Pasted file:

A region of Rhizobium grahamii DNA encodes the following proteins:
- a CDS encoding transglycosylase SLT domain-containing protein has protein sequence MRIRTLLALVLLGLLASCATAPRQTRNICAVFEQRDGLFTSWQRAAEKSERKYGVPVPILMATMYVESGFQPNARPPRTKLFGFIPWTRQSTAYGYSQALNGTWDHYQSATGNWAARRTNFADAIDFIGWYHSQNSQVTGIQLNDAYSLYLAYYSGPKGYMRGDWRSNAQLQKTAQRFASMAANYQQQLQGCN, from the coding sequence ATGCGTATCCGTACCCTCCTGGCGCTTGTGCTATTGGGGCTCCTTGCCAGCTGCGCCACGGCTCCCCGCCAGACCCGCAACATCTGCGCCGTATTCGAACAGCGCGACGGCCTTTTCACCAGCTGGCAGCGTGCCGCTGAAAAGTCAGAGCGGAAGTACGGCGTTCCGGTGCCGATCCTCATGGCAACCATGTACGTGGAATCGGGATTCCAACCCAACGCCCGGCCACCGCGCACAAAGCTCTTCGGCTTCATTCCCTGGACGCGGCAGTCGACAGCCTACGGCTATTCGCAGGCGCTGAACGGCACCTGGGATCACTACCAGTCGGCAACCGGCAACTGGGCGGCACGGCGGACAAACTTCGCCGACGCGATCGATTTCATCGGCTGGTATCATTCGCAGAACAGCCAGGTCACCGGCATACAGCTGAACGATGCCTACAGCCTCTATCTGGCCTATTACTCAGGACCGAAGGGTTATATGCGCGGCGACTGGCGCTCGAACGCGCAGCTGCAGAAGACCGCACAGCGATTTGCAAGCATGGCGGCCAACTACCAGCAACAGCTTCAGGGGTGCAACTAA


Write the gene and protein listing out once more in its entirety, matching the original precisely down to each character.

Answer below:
A region of Rhizobium grahamii DNA encodes the following proteins:
- a CDS encoding transglycosylase SLT domain-containing protein has protein sequence MRIRTLLALVLLGLLASCATAPRQTRNICAVFEQRDGLFTSWQRAAEKSERKYGVPVPILMATMYVESGFQPNARPPRTKLFGFIPWTRQSTAYGYSQALNGTWDHYQSATGNWAARRTNFADAIDFIGWYHSQNSQVTGIQLNDAYSLYLAYYSGPKGYMRGDWRSNAQLQKTAQRFASMAANYQQQLQGCN, from the coding sequence ATGCGTATCCGTACCCTCCTGGCGCTTGTGCTATTGGGGCTCCTTGCCAGCTGCGCCACGGCTCCCCGCCAGACCCGCAACATCTGCGCCGTATTCGAACAGCGCGACGGCCTTTTCACCAGCTGGCAGCGTGCCGCTGAAAAGTCAGAGCGGAAGTACGGCGTTCCGGTGCCGATCCTCATGGCAACCATGTACGTGGAATCGGGATTCCAACCCAACGCCCGGCCACCGCGCACAAAGCTCTTCGGCTTCATTCCCTGGACGCGGCAGTCGACAGCCTACGGCTATTCGCAGGCGCTGAACGGCACCTGGGATCACTACCAGTCGGCAACCGGCAACTGGGCGGCACGGCGGACAAACTTCGCCGACGCGATCGATTTCATCGGCTGGTATCATTCGCAGAACAGCCAGGTCACCGGCATACAGCTGAACGATGCCTACAGCCTCTATCTGGCCTATTACTCAGGACCGAAGGGTTATATGCGCGGCGACTGGCGCTCGAACGCGCAGCTGCAGAAGACCGCACAGCGATTTGCAAGCATGGCGGCCAACTACCAGCAACAGCTTCAGGGGTGCAACTAA